Leadership time, by contrast, too often gets treated as though it were limitless, with all good opportunities receiving high priority regardless of the leadership capacity to drive them forward. No wonder that so few leaders feel they are using their time well or that a segmentation analysis of the survey data revealed the existence not only of dissatisfied executives but of four distinct groups of dissatisfied executives—“online junkies,” “schmoozers,” “cheerleaders,” and “firefighters”—whose pain points, as we’ll see, reflect the ways organizations ignore time (for a full description of each group, see the narrated slideshow, “Time management: Four flavors of frustration”).

Initiative overload
The myth of infinite time is most painfully experienced through the proliferation of big strategic initiatives and special projects common to so many modern organizations. The result is initiative overload: projects get heaped on top of “day jobs,” with a variety of unintended consequences, including failed initiatives, missed opportunities, and leaders who don’t have time to engage the people whose cooperation and commitment they need. Organizations often get “change fatigue” and eventually lack energy for even the most basic and rewarding initiatives.
Many dissatisfied executives, particularly firefighters and online junkies, struggle to devote time and energy to the personal conversations and team interactions that drive successful initiatives. The online junkies spend the least time motivating employees or being with their direct reports, either one on one or in a group; face-to-face encounters take up less than 20 percent of their working day. The communication channels they most favor are e-mail, other forms of asynchronous messaging, and the telephone—all useful tools, but often inadequate substitutes for real conversations.

Muddling through
Another unintended consequence of our cavalier attitude toward this supposedly infinite resource is a lack of organizational time-management guidance for individual managers.
Imagine someone on day one of a new job: she’s been through the training and onboarding, arrives at the office, sits down at her desk, and then . . . ? What determines the things she does, her schedule, the decisions she gets involved with, where she goes, whom she talks with, the information she reviews (and for how long), and the meetings she attends? Nine out of ten times, we find, the top two drivers are e-mails that appear in the inbox and meeting invites, albeit sometimes in reverse order.
Diary analyses of how different people spend their time in the same role—sales rep, trader, store manager, regional vice president—often provoke astonishment at the sharply contrasting ways different individuals perform the same job. The not-so-good performers are often highly fragmented, spending time on the wrong things in the wrong places while ignoring tasks core to their strategic objectives.
Our survey suggests that a laissez-faire approach to time management is a challenge for all four types of dissatisfied executives, but particularly for the schmoozers (CEOs are well represented) and cheerleaders (often C-suite executives one level down). These individuals seem to be doing valuable things: schmoozers spend most of their time meeting face to face with important (often external) stakeholders, while cheerleaders spend over 20 percent of theirs (more than any other dissatisfied group) interacting with, encouraging, and motivating employees.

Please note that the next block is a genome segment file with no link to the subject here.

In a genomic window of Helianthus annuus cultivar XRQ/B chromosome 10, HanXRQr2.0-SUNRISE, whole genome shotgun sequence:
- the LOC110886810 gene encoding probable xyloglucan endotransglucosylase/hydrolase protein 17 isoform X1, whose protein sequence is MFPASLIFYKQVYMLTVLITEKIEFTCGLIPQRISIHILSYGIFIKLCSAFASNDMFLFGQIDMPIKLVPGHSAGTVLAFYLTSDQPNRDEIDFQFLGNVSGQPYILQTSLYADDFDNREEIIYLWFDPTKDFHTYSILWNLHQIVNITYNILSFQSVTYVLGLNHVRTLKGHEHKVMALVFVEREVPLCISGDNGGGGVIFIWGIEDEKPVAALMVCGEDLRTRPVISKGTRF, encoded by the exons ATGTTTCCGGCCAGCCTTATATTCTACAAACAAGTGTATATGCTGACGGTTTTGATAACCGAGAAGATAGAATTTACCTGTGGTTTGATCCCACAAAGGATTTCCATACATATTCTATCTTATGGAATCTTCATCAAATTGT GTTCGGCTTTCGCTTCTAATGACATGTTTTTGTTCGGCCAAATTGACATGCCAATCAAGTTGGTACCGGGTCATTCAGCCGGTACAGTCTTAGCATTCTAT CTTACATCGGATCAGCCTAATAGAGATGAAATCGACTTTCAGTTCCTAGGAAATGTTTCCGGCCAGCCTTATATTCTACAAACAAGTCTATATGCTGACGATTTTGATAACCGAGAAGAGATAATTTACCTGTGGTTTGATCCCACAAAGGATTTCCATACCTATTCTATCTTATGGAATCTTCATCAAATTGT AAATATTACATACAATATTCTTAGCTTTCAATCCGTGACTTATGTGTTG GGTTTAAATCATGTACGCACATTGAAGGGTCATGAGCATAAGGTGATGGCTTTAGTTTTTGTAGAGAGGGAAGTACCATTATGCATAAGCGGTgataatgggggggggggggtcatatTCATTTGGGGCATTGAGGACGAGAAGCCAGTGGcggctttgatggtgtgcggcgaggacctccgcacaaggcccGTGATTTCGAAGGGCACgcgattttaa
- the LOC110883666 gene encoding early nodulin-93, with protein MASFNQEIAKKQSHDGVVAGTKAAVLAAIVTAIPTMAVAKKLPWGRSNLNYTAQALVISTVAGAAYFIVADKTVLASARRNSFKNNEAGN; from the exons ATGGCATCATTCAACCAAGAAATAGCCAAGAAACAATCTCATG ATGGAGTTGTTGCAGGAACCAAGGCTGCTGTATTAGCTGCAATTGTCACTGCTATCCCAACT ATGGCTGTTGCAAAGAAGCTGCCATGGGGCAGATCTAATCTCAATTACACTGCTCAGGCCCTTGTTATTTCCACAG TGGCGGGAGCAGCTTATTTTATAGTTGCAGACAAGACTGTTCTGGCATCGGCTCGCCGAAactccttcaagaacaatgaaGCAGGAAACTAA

But consider the things these people are not doing. Cheerleaders spend less time than other executives with a company’s external stakeholders. For schmoozers, more than 80 percent of interaction time takes place face to face or on the phone. They say they have difficulty connecting with a broad cross-section of the workforce or spending enough time thinking and strategizing. The same challenge confronts cheerleaders, who spend less than 10 percent of their time focused on long-term strategy. The bottom line: muddling through and devoting time to activities that seem important doesn’t always cut it, even for a company’s most senior leaders.

Troublesome trade-offs
When new initiatives proliferate without explicit attention to the allocation of time and roles, organizations inadvertently make trade-offs that render their leaders less effective (see sidebar, “Drowning in managerial minutiae”).
Companies often exacerbate time problems through the blunt application of “delayering” principles. One organization we know applied “the rule of seven” (no more than seven direct reports for managers) to all parts of the organization. It forgot that different types of managerial work require varying amounts of time to oversee, manage, and apprentice people. In some cases (such as jobs involving highly complicated international tax work in finance organizations), a leader has the bandwidth for only two or three direct reports. In others (such as very simple call-center operations, where employees are well trained and largely self-managing), it is fine to have 20 or more.
While the average span of control might still work out at seven, applying simple rules in an overly simplistic way can be costly: managers with too few direct reports often micromanage them or initiate unnecessary meetings, reports, or projects that make the organization more complex. Conversely, when managers don’t have enough time to supervise their people, they tend to manage by exception (acting only where there’s a significant deviation from what’s planned) and often end up constantly firefighting.